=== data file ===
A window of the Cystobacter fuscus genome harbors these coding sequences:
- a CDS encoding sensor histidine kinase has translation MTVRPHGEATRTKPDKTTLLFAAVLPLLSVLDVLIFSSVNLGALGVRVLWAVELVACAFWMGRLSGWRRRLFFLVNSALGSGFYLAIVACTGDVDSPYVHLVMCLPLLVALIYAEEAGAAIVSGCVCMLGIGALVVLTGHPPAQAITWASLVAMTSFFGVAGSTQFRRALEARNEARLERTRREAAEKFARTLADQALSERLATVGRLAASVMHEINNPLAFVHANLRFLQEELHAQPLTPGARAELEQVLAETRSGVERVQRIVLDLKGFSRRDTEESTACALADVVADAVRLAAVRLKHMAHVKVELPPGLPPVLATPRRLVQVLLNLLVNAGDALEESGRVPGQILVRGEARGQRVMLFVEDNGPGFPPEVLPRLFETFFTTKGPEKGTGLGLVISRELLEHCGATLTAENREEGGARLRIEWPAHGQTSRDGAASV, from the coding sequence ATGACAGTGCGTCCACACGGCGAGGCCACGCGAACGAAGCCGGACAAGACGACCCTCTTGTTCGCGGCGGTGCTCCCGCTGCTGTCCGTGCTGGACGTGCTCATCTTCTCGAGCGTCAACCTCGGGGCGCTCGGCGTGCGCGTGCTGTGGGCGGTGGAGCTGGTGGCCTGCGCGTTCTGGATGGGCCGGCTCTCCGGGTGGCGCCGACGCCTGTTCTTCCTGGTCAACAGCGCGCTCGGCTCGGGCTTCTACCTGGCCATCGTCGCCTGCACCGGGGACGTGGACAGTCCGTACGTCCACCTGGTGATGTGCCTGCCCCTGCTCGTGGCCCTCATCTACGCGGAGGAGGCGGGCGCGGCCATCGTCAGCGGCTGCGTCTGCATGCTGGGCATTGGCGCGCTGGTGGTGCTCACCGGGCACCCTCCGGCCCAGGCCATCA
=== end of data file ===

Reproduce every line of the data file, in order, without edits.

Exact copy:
A window of the Cystobacter fuscus genome harbors these coding sequences:
- a CDS encoding sensor histidine kinase has translation MTVRPHGEATRTKPDKTTLLFAAVLPLLSVLDVLIFSSVNLGALGVRVLWAVELVACAFWMGRLSGWRRRLFFLVNSALGSGFYLAIVACTGDVDSPYVHLVMCLPLLVALIYAEEAGAAIVSGCVCMLGIGALVVLTGHPPAQAITWASLVAMTSFFGVAGSTQFRRALEARNEARLERTRREAAEKFARTLADQALSERLATVGRLAASVMHEINNPLAFVHANLRFLQEELHAQPLTPGARAELEQVLAETRSGVERVQRIVLDLKGFSRRDTEESTACALADVVADAVRLAAVRLKHMAHVKVELPPGLPPVLATPRRLVQVLLNLLVNAGDALEESGRVPGQILVRGEARGQRVMLFVEDNGPGFPPEVLPRLFETFFTTKGPEKGTGLGLVISRELLEHCGATLTAENREEGGARLRIEWPAHGQTSRDGAASV, from the coding sequence ATGACAGTGCGTCCACACGGCGAGGCCACGCGAACGAAGCCGGACAAGACGACCCTCTTGTTCGCGGCGGTGCTCCCGCTGCTGTCCGTGCTGGACGTGCTCATCTTCTCGAGCGTCAACCTCGGGGCGCTCGGCGTGCGCGTGCTGTGGGCGGTGGAGCTGGTGGCCTGCGCGTTCTGGATGGGCCGGCTCTCCGGGTGGCGCCGACGCCTGTTCTTCCTGGTCAACAGCGCGCTCGGCTCGGGCTTCTACCTGGCCATCGTCGCCTGCACCGGGGACGTGGACAGTCCGTACGTCCACCTGGTGATGTGCCTGCCCCTGCTCGTGGCCCTCATCTACGCGGAGGAGGCGGGCGCGGCCATCGTCAGCGGCTGCGTCTGCATGCTGGGCATTGGCGCGCTGGTGGTGCTCACCGGGCACCCTCCGGCCCAGGCCATCA